Again, the important thing that determines whether or not your facility is eligible for these benefits is to make sure that it’s located in, designated as, or serving a primary medical care of mental health HPSA.
To search an online database for eligible HPSA facilities in your area, please navigate to the HRSA’s HPSA Finder, here.
Which Facilities are Ineligible for Benefits?
Some health care facilities will not allow you to qualify for forgiveness benefits, including facilities that are:
- Free-standing Clinics which don’t qualify as health care facilities in the above list
- Renal Dialysis Centers
- Private Practice Offices
- Assisted Living Facilities
- Prison or Correctional Facility Clinics
- Private For-Profit Facilities
Unfortunately, there’s no list of all approved CSF facilities anywhere on the Internet, or, as far as I know, anywhere at all.
However, it’s easy to find out if your facility will qualify by simply contacting your business office or human resources department and asking them.
Can I Use The Money For Other Costs?
The money you receive from this program must be used to repay qualifying educational loans, and the your payments to lenders are subject to periodic verification by the NURSE Corps LRP.
That means you can’t use these funds for personal purchases, vacations, or any other costs other than what they are supposed to be applied to – your nursing educational costs.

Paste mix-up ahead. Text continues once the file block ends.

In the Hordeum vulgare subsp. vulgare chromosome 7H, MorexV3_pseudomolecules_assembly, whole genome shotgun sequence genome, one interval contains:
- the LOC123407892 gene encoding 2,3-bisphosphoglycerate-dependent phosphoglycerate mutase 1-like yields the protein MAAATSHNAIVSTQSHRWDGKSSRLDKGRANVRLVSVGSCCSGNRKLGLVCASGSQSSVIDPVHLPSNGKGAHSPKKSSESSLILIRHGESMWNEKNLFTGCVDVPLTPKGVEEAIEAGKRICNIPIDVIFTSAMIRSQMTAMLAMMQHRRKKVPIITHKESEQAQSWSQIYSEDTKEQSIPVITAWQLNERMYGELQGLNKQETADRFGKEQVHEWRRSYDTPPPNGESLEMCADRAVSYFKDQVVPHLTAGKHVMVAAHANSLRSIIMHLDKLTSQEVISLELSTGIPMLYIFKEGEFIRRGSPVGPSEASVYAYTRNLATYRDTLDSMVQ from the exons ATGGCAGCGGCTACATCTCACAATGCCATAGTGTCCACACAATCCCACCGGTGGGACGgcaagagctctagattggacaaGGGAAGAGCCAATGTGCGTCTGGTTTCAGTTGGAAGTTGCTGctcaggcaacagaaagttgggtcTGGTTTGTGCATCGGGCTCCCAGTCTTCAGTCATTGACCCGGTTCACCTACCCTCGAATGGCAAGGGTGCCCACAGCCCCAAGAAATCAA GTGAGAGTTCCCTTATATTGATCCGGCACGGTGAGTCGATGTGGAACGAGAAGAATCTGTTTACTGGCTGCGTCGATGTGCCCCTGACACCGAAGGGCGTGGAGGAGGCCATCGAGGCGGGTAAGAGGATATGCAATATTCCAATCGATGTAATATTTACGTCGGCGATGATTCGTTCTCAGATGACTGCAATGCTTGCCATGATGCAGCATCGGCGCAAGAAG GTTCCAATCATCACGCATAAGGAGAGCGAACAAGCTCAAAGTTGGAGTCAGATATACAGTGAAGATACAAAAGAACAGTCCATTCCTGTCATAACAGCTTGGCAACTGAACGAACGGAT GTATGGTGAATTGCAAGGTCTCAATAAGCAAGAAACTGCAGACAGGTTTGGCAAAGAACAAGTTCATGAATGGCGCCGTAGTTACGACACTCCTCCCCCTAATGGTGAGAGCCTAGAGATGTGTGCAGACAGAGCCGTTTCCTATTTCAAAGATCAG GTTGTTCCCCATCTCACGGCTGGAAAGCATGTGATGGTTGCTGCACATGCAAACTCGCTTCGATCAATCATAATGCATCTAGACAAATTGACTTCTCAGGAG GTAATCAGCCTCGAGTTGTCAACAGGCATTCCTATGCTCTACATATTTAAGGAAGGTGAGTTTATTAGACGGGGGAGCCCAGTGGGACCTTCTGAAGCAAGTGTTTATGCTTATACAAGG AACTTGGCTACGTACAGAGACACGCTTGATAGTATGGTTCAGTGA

NURSE Corps LRP Payments & Taxes
One downside to the NHSC’s nursing loan forgiveness program is that the payments you receive are subject to Federal taxes, so your payments will have Federal income tax and Federal Insurance Contributions Act (Social Security and Medicare taxes) withheld from them, and that money will be paid directly to the IRS on your behalf.
Loan payments may also be subject to State and local income taxes as well, so the amount of money you actually get to apply toward your outstanding student loan debt will be significantly less than the full 85%, but it’s still a huge number (depending on your tax bracket, etc.).
To verify that everything is being done correctly according to IRS regulations, the NURSE Corps LRP will mail you a W-2 each year.
How Do I Apply for the Program?
First, choose which service contract option you want to apply for (the actual working Nurse one, or the Faculty one), then follow the instructions specific to that service contract.